After an already long and successful career in winemaking, Susana Balbo described her own winery - Dominio del Plata - as 'like my third child, a dream come true.'
Susana graduated with a degree in oenology in 1981 - the first woman in Argentina to do so, but this wasn't enough for the gutsy Balbo: she also achieved the degree with honours as the best graduate of her year. Having worked extensively both in Argentina and throughout the winemaking world (Spain, Chile, Italy, Australia, and California among others) since the early eighties, it wasn't until the cusp of the shiny new millennium in 1999 that she finally realised her ambition of making her own wine at Dominio del Plata in the famous Mendoza region.
Susana established her winery in Agrelo, assisted by the renowned Argentine viticulturist Pedro Marchevsky who helped plant the vineyards. Susana's ideas on social responsibility extend to sponsoring the local football club and community dining scheme, and also contributing to the education of their workers' children.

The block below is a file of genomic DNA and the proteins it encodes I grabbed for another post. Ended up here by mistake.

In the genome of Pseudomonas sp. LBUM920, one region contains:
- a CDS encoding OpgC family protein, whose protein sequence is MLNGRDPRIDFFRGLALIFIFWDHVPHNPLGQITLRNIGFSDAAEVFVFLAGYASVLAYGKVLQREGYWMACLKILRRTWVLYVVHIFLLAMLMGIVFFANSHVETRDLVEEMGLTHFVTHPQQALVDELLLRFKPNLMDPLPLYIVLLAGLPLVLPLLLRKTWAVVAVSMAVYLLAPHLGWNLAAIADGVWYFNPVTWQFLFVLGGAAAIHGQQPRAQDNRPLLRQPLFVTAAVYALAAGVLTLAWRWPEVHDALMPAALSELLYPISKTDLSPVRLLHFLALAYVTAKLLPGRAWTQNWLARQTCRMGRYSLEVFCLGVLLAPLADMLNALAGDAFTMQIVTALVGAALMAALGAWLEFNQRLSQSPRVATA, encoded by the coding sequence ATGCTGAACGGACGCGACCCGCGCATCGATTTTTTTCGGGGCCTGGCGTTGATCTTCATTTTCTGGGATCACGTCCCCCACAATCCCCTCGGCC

The team at the winery are young and dynamic, enabling Susana to continue with her quest for innovation to satisfy an ever-changing and increasingly discerning world palate. As well as significantly raising the profile of the torrontés grape by using it to make fresh, citrusy white wines, Susana is seen by many as queen of malbec in the country that made the grape truly famous. Her success with this grape ranges from the vibrant, youthful, everyday Faldeos Malbec - a range made for The Wine Society - to the silky, oak-aged Signature (in which she also earns great success with cabernet sauvignon).
One of her finest wines - the Susana Balbo Brioso - is an artful blend of cabernet, malbec, merlot, cabernet franc and petit verdot, and is always a triumph with members. Maybe it is her maternal affection for her wines that has made her so skilled at the art of blending, enabling her to achieve some of the most delicate and balanced aromas and flavours with the malbec grape at staggering value for money (a far cry from its early days as the many-named ugly duckling of the French varietals). Achieving this at a time when few thought women capable of even being winemakers makes this accolade all the more admirable.